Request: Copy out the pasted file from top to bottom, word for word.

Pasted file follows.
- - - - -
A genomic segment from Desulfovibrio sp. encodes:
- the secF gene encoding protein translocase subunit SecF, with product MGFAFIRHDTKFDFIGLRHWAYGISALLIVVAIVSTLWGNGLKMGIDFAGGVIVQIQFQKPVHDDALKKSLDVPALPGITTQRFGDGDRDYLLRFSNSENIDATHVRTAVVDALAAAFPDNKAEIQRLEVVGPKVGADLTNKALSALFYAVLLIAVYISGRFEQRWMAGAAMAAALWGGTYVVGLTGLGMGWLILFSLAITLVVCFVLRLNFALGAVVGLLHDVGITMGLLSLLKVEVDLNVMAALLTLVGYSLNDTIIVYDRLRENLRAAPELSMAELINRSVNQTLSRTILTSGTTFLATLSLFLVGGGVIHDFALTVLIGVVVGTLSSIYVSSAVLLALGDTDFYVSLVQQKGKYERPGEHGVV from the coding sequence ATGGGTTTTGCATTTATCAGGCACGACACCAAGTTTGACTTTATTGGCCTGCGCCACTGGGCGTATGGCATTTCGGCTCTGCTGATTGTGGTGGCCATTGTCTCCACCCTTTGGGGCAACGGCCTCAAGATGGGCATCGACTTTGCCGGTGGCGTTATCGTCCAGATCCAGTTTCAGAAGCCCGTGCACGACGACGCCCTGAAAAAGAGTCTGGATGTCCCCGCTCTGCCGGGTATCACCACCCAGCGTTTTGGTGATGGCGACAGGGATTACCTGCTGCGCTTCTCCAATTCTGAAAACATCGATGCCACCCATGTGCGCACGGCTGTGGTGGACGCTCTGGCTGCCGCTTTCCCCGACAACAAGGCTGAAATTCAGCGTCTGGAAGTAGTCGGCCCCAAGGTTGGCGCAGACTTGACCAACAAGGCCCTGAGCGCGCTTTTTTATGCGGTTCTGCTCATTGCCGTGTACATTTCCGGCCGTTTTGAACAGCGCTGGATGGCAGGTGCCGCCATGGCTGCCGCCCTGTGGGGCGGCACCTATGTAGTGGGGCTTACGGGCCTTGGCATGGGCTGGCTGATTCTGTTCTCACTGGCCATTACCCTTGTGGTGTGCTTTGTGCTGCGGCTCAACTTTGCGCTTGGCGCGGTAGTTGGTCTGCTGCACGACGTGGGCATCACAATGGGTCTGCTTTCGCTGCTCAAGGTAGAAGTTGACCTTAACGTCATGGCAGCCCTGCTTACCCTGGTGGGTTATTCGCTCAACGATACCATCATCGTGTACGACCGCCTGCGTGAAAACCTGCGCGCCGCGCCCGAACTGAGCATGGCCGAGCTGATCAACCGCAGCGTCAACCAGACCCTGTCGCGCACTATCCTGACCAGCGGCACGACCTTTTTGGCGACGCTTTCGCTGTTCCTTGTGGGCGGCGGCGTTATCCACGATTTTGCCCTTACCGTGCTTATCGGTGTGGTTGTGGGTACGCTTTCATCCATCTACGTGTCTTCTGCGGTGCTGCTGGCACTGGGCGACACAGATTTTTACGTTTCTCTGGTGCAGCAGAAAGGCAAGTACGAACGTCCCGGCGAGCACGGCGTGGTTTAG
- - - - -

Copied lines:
A genomic segment from Desulfovibrio sp. encodes:
- the secF gene encoding protein translocase subunit SecF, with product MGFAFIRHDTKFDFIGLRHWAYGISALLIVVAIVSTLWGNGLKMGIDFAGGVIVQIQFQKPVHDDALKKSLDVPALPGITTQRFGDGDRDYLLRFSNSENIDATHVRTAVVDALAAAFPDNKAEIQRLEVVGPKVGADLTNKALSALFYAVLLIAVYISGRFEQRWMAGAAMAAALWGGTYVVGLTGLGMGWLILFSLAITLVVCFVLRLNFALGAVVGLLHDVGITMGLLSLLKVEVDLNVMAALLTLVGYSLNDTIIVYDRLRENLRAAPELSMAELINRSVNQTLSRTILTSGTTFLATLSLFLVGGGVIHDFALTVLIGVVVGTLSSIYVSSAVLLALGDTDFYVSLVQQKGKYERPGEHGVV from the coding sequence ATGGGTTTTGCATTTATCAGGCACGACACCAAGTTTGACTTTATTGGCCTGCGCCACTGGGCGTATGGCATTTCGGCTCTGCTGATTGTGGTGGCCATTGTCTCCACCCTTTGGGGCAACGGCCTCAAGATGGGCATCGACTTTGCCGGTGGCGTTATCGTCCAGATCCAGTTTCAGAAGCCCGTGCACGACGACGCCCTGAAAAAGAGTCTGGATGTCCCCGCTCTGCCGGGTATCACCACCCAGCGTTTTGGTGATGGCGACAGGGATTACCTGCTGCGCTTCTCCAATTCTGAAAACATCGATGCCACCCATGTGCGCACGGCTGTGGTGGACGCTCTGGCTGCCGCTTTCCCCGACAACAAGGCTGAAATTCAGCGTCTGGAAGTAGTCGGCCCCAAGGTTGGCGCAGACTTGACCAACAAGGCCCTGAGCGCGCTTTTTTATGCGGTTCTGCTCATTGCCGTGTACATTTCCGGCCGTTTTGAACAGCGCTGGATGGCAGGTGCCGCCATGGCTGCCGCCCTGTGGGGCGGCACCTATGTAGTGGGGCTTACGGGCCTTGGCATGGGCTGGCTGATTCTGTTCTCACTGGCCATTACCCTTGTGGTGTGCTTTGTGCTGCGGCTCAACTTTGCGCTTGGCGCGGTAGTTGGTCTGCTGCACGACGTGGGCATCACAATGGGTCTGCTTTCGCTGCTCAAGGTAGAAGTTGACCTTAACGTCATGGCAGCCCTGCTTACCCTGGTGGGTTATTCGCTCAACGATACCATCATCGTGTACGACCGCCTGCGTGAAAACCTGCGCGCCGCGCCCGAACTGAGCATGGCCGAGCTGATCAACCGCAGCGTCAACCAGACCCTGTCGCGCACTATCCTGACCAGCGGCACGACCTTTTTGGCGACGCTTTCGCTGTTCCTTGTGGGCGGCGGCGTTATCCACGATTTTGCCCTTACCGTGCTTATCGGTGTGGTTGTGGGTACGCTTTCATCCATCTACGTGTCTTCTGCGGTGCTGCTGGCACTGGGCGACACAGATTTTTACGTTTCTCTGGTGCAGCAGAAAGGCAAGTACGAACGTCCCGGCGAGCACGGCGTGGTTTAG